Cash in your Pension
Cash in your pension and use the money NOW, scream the adverts, and give your loved ones access to funds when you are gone. It sounds attractive doesn’t it, especially if it is from scheme where a future pension income is “locked up”. Why wouldn’t everyone do it, surely it is a no-brainer? Well, funnily enough, there are some very good reasons to consider the status quo that the “Cash in your pension” internet adverts fail to mention.
Have you met someone aged 75 forced back to work, forced sell their home, forced to mortgage the children’s inheritance or to borrow off family and friends? Well, we have and invariably they are fit and relatively healthy but their nice relaxing retirement has turned into a nightmare resembling a financial prison!
Recently, the regulator in the UK, the FCA, conducted interviews with the public and discovered that many do not understand the implications of taking tomorrow’s pension funds today! While it may seem attractive to cash in your pension, it is clear from the FCA, that:
- Many are moving from final salary schemes without understanding or facing the risk of longevity- this is the risk of living after the fund has been spent, leaving the pensioner to live on state benefits only. (In our experience this leads to financial hardship and debt in the UK)
- Many older pensions have guaranteed annuity rates – pensions that, in some cases, offer 8% to 10% guaranteed income from the fund in retirement. Many offer inflation linking which is a significant issue (not being explained to people when being told to “cash in your pension”. Cash in your pension and then try and match these benefits. It will be impossible!)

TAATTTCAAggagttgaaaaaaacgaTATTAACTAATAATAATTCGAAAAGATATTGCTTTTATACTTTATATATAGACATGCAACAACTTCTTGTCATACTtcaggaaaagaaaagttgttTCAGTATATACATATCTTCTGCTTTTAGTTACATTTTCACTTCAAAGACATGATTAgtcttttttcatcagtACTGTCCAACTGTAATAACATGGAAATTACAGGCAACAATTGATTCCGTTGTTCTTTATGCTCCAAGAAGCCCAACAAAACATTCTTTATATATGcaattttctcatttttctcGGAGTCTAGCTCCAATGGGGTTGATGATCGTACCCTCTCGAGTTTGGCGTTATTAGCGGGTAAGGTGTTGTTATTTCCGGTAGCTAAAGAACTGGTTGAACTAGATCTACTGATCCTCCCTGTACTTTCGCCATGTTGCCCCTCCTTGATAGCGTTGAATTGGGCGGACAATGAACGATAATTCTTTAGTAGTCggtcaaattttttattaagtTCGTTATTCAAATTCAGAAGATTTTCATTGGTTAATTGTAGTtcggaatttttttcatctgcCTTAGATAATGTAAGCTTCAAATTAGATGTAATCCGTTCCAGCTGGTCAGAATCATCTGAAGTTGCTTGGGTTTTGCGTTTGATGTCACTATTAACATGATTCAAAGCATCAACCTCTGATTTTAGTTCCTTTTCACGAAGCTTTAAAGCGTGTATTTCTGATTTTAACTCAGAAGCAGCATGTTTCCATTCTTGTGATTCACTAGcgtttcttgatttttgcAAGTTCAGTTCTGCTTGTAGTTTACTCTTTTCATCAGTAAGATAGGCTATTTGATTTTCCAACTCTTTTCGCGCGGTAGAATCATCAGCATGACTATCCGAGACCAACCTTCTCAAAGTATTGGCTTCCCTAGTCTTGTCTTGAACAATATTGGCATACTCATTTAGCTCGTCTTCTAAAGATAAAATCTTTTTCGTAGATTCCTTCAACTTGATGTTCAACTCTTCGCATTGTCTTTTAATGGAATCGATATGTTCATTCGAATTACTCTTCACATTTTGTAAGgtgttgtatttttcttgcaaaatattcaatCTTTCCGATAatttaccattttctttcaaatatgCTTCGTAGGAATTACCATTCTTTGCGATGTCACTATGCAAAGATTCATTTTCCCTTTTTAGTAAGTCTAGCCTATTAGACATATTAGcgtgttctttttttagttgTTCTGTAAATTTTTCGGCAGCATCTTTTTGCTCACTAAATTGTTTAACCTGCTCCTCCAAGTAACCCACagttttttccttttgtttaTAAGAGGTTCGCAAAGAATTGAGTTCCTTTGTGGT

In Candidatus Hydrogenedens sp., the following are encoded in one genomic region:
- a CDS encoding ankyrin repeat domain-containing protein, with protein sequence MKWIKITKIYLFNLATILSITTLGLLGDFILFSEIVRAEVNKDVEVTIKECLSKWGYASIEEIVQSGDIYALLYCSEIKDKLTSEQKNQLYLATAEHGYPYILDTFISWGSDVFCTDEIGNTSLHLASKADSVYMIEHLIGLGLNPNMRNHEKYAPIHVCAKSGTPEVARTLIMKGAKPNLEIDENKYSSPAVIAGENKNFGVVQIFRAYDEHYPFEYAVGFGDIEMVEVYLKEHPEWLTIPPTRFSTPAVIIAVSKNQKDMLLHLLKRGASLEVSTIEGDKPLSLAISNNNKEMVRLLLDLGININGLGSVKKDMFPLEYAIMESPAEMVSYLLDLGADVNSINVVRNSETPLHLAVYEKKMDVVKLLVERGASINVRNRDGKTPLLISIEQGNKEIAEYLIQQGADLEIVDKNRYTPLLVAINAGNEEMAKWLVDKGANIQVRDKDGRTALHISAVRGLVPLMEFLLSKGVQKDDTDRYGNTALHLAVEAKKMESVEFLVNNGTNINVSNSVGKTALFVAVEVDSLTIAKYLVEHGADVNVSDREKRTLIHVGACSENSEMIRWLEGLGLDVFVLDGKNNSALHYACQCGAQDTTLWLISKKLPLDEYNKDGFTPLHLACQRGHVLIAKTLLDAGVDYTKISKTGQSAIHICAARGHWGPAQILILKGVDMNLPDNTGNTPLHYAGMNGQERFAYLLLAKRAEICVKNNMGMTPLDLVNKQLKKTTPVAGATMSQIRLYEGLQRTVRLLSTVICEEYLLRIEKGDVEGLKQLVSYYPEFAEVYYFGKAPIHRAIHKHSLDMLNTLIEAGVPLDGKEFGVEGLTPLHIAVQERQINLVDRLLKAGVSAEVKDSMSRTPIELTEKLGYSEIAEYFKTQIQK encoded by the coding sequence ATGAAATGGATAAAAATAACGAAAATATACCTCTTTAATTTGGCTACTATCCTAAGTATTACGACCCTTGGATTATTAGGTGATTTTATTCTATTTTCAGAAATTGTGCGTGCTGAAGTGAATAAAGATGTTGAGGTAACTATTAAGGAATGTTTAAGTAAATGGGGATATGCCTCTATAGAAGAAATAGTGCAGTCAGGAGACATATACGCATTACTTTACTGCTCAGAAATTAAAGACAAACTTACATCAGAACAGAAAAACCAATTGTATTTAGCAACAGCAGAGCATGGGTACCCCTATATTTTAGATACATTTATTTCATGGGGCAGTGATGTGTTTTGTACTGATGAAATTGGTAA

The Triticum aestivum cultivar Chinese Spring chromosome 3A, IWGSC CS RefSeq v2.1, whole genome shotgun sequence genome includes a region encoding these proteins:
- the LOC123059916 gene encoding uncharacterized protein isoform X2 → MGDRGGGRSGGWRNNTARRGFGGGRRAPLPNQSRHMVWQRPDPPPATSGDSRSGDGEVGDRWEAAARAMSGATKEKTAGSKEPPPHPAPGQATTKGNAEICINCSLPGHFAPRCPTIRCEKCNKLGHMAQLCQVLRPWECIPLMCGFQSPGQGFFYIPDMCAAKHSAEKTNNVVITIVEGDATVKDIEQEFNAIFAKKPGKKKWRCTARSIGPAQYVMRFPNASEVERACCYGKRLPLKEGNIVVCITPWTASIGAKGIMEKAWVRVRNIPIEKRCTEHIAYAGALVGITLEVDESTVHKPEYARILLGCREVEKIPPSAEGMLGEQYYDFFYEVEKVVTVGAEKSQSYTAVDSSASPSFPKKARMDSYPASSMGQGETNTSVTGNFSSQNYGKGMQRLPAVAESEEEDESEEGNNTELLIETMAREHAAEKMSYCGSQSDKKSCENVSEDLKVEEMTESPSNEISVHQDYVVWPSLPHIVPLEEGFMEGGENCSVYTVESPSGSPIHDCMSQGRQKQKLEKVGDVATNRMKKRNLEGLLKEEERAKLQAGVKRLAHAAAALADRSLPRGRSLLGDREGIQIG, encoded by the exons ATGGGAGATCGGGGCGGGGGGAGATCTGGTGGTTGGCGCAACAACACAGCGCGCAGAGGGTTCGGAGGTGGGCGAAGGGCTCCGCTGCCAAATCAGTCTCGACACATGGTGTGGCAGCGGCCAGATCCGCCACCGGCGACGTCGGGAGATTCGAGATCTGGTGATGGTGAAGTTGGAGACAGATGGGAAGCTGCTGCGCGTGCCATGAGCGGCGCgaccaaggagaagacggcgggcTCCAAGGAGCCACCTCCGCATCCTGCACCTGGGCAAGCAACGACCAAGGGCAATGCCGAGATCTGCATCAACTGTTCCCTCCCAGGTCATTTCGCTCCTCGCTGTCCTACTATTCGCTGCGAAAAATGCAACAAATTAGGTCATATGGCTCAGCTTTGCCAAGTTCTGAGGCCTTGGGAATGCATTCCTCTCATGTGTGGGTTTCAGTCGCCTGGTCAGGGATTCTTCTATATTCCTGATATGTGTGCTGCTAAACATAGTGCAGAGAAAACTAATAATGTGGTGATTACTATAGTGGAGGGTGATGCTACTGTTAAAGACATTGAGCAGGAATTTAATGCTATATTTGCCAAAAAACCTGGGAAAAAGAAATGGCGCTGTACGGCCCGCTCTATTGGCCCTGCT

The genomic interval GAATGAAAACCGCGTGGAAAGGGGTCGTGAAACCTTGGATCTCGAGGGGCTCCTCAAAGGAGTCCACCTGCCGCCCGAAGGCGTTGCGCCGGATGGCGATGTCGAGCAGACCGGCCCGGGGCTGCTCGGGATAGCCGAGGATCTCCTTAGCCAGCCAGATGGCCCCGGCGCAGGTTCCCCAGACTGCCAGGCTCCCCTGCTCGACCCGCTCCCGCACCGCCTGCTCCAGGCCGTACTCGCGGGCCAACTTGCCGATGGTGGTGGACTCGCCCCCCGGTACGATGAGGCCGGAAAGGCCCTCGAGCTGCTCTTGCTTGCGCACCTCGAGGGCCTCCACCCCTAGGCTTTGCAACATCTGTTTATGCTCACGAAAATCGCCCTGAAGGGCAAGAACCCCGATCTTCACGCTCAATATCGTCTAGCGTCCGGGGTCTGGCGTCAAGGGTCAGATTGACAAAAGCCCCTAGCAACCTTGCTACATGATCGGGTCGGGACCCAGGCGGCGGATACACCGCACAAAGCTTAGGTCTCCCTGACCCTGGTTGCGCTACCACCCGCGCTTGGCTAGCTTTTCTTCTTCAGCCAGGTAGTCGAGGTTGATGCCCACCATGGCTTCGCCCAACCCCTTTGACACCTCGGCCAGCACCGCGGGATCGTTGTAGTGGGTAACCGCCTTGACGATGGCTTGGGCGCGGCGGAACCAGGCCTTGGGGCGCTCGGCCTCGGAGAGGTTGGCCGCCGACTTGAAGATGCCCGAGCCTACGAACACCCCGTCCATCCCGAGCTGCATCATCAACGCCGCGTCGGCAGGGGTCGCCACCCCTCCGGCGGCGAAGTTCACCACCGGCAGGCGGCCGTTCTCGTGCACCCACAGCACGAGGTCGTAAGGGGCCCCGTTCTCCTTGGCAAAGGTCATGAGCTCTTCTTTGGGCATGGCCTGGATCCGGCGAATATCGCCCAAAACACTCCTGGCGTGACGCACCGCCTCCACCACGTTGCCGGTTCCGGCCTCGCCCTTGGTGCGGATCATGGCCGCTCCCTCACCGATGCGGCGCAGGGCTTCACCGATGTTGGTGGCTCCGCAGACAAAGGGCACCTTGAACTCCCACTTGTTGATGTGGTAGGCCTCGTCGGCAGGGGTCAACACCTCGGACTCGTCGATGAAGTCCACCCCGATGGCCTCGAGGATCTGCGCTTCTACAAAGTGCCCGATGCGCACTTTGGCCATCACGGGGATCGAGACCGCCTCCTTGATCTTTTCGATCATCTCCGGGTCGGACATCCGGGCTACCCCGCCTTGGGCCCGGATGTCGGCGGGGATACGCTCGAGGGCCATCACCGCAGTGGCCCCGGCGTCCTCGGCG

- Many are cashing in the pensions and, interestingly, being advised to invest the funds* without understanding that, from a taxation perspective and protection perspective, is unwise. (Our experience offshore is that people are being told to invest in “investment bonds” for reasons of commission which increase charges 100-200% above existing pension charges in the UK. People are not told about double tax arrangements or the benefits of retaining the monies in a UK pension, or they are directed towards a QROPS / ROPS – again with the aim of funds being invested in the same investment bonds unnecessarily).
*This final point may give the impression of personal control or extra flexibility, as far as provision for the future is concerned, but it seems driven by advertising slogans which dwell on the lack of trust in pensions historically (sometimes from 30 years ago).
Tax Benefits Lost
Cashing in a pension may leave you with Income Tax to pay if you take more than 25% out of the fund, and that income tax will be applied as per the double tax treaties where you live. New rules, imposed upon trustees, ensure that taxes are paid on transfers linked to QROPS from April 2017.
Funds in a pension are not liable to personal Capital Gains or Income Tax, but funds outside a pension usually are. Even investment bond funds pay taxes internally, and many countries do not recognise investment bonds, especially within other wrappers such as QROPS and tax them according to their rules!